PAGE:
As you can’t use pins with leather, here are a few tips to hold the pieces together before sewing them:

  • use fabric clips instead of pins to prepare your pieces and remove them as you sew
  • use the wonder tape (a double sided sewing tape for fabric) to secure some parts together before sewing that would move and slide away otherwise (e.g. the leather stripes to hold the metal chain)

As I altered the pattern, I also needed to alter the construction a bit. Here’s the list of steps you can use as a reference together with the instruction booklet:


  1. Sew the sides, the base and the bottom corners of the bag
  2. Sew the sides of the facing pieces
  3. Sew the facing to the clutch placing the two stripes and rings in between at the sides and matching all seam allowances.
  4. Turn the facing right side out, press the seam allowances open and then press the facing toward the inside of the clutch. You can iron leather using an ironing cloth and a medium-temperature setting (preferably without steam).


  1. Sew the inside pocket (optional)
  2. Sew the sides and stay-stitch the base as showed in the instructions
  3. Sew the lining to the facing
  4. Insert the snap buttons centered on the facing
  5. Sew the bottom corners of the lining
  6. Sew part of the base leaving an opening.
  7. Turn the bag inside out through the opening, then close the opening at the base of the lining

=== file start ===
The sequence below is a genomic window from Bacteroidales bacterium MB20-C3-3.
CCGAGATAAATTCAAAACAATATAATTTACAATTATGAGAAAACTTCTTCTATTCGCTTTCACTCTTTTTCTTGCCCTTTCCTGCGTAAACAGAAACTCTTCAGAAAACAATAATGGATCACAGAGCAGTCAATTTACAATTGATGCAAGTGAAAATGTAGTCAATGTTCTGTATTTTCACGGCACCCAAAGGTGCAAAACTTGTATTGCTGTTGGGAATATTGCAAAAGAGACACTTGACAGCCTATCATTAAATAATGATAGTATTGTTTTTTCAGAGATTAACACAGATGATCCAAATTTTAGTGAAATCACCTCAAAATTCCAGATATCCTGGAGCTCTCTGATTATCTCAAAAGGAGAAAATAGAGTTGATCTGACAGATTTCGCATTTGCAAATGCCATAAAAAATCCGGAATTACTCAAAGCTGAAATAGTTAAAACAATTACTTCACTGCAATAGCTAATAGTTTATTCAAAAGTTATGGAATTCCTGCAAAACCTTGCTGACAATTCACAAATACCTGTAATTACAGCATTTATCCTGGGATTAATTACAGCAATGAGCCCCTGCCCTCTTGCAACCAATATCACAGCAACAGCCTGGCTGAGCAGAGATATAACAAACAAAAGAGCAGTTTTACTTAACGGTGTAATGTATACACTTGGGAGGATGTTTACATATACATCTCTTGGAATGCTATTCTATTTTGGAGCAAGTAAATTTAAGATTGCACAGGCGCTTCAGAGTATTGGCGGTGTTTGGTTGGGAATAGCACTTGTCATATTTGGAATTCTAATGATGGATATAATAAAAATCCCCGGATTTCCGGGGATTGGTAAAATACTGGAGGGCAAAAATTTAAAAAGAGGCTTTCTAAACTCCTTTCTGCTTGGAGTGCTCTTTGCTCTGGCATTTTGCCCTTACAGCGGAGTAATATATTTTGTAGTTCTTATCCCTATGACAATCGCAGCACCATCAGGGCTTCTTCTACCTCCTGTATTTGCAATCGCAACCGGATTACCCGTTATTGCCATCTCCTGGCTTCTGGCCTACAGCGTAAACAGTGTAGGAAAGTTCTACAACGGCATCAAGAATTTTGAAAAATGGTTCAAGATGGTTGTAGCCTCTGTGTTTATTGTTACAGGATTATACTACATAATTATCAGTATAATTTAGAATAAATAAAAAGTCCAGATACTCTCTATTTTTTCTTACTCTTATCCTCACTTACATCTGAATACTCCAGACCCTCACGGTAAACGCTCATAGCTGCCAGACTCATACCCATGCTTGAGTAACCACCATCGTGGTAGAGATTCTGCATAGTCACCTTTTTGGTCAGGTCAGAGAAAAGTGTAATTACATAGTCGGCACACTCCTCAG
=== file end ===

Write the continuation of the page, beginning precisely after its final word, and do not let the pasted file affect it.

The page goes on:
Here are some pictures I took during the construction, I hope you’ll find them useful!

The facing is placed at the top of the clutch and held in place using fabric clips.
The wonder tape is very useful to hold together leather pieces that you don't want to slide away when sewing
The wonder tape is very useful to hold together leather pieces that you don't want to slide away when sewing
The clutch is almost done. Next step: sewing the base of the lining.
Here's the inside of the leather clutch

Ready to wear your DIY leather clutch?

So here is my leather clutch! I shared with you my personal experience and all the tricks I learned along the way. I’m really curious to see your own version of the Weave Clutch from Constructivism Patterns (pssst: remember to use the coupon on her shop).

I’ll have to admit it’s been a tricky project as I’ve never worked with leather before. But it was definitely worth the time and effort and I can’t wait to work on my next leather project! My biggest mistake was thinking I could make the leather clutch with the front detail facing as the original patter instructed. However thin your leather is, doubling the layers in the weaving detail made the bag just impossible to sew. Luckly I managed to unstitch the whole thing and make it on a single layer. Then I made it on a single layer. That was definitely the way to go!

Have you ever worked with leather? Tell me in the comments!
ciao ciao!

Here's the complete outfit for the wedding. I love that clutch!